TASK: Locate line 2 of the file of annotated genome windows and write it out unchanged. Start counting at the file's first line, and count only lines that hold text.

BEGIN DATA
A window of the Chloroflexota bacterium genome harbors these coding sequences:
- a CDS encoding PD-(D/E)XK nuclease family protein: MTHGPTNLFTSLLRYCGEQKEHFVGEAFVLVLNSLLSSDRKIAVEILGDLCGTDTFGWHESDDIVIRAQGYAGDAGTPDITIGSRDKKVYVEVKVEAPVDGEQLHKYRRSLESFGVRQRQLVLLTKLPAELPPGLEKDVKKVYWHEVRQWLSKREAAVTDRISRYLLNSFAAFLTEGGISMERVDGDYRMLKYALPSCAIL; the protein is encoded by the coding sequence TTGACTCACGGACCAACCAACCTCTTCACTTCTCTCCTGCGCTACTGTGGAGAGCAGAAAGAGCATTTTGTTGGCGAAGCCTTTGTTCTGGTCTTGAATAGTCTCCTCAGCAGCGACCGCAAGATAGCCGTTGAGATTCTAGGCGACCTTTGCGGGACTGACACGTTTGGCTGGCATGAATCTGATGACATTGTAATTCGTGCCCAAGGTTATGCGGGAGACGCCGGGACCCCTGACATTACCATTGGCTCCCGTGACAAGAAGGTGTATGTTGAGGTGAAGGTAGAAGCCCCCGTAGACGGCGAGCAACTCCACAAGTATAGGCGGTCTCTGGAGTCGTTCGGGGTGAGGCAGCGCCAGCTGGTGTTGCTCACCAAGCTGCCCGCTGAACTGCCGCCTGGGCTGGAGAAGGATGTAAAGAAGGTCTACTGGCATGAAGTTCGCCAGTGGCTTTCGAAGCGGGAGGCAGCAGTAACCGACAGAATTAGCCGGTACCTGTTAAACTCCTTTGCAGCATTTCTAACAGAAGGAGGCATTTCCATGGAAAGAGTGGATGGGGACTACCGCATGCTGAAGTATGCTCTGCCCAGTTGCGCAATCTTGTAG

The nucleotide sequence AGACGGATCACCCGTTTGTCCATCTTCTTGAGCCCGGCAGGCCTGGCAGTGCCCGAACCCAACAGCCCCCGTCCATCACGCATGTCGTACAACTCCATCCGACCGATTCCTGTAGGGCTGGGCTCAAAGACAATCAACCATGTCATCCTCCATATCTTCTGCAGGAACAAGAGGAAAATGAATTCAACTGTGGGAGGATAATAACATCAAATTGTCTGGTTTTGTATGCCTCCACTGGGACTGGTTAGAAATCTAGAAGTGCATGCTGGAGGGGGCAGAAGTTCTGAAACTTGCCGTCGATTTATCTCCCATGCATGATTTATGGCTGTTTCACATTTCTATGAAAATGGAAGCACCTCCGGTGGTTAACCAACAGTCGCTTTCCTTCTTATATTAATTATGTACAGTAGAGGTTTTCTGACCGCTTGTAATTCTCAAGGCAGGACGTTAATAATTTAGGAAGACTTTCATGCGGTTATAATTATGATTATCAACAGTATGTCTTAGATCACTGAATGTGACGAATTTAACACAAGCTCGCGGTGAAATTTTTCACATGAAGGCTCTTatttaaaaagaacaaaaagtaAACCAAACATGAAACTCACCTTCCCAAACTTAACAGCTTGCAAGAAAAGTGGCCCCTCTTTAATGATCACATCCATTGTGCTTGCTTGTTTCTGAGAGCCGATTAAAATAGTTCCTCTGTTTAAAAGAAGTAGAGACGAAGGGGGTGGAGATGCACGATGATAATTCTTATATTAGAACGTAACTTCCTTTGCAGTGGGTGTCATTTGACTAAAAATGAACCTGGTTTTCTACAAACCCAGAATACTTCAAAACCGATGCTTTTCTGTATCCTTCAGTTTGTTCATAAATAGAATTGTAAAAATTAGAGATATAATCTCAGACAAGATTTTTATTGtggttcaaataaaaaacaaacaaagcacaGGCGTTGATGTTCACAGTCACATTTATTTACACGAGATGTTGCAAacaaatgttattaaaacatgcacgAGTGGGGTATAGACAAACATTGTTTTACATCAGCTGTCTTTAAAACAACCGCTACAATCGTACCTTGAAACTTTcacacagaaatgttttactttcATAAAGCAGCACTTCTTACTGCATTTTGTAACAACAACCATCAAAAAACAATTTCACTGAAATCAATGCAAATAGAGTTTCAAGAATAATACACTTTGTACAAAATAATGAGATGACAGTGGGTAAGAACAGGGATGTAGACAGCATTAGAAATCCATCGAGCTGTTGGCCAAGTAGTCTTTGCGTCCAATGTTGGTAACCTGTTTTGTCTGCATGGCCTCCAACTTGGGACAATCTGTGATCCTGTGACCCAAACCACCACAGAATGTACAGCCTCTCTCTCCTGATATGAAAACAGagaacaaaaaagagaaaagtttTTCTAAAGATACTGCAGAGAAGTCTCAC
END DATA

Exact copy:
- a CDS encoding PD-(D/E)XK nuclease family protein: MTHGPTNLFTSLLRYCGEQKEHFVGEAFVLVLNSLLSSDRKIAVEILGDLCGTDTFGWHESDDIVIRAQGYAGDAGTPDITIGSRDKKVYVEVKVEAPVDGEQLHKYRRSLESFGVRQRQLVLLTKLPAELPPGLEKDVKKVYWHEVRQWLSKREAAVTDRISRYLLNSFAAFLTEGGISMERVDGDYRMLKYALPSCAIL; the protein is encoded by the coding sequence TTGACTCACGGACCAACCAACCTCTTCACTTCTCTCCTGCGCTACTGTGGAGAGCAGAAAGAGCATTTTGTTGGCGAAGCCTTTGTTCTGGTCTTGAATAGTCTCCTCAGCAGCGACCGCAAGATAGCCGTTGAGATTCTAGGCGACCTTTGCGGGACTGACACGTTTGGCTGGCATGAATCTGATGACATTGTAATTCGTGCCCAAGGTTATGCGGGAGACGCCGGGACCCCTGACATTACCATTGGCTCCCGTGACAAGAAGGTGTATGTTGAGGTGAAGGTAGAAGCCCCCGTAGACGGCGAGCAACTCCACAAGTATAGGCGGTCTCTGGAGTCGTTCGGGGTGAGGCAGCGCCAGCTGGTGTTGCTCACCAAGCTGCCCGCTGAACTGCCGCCTGGGCTGGAGAAGGATGTAAAGAAGGTCTACTGGCATGAAGTTCGCCAGTGGCTTTCGAAGCGGGAGGCAGCAGTAACCGACAGAATTAGCCGGTACCTGTTAAACTCCTTTGCAGCATTTCTAACAGAAGGAGGCATTTCCATGGAAAGAGTGGATGGGGACTACCGCATGCTGAAGTATGCTCTGCCCAGTTGCGCAATCTTGTAG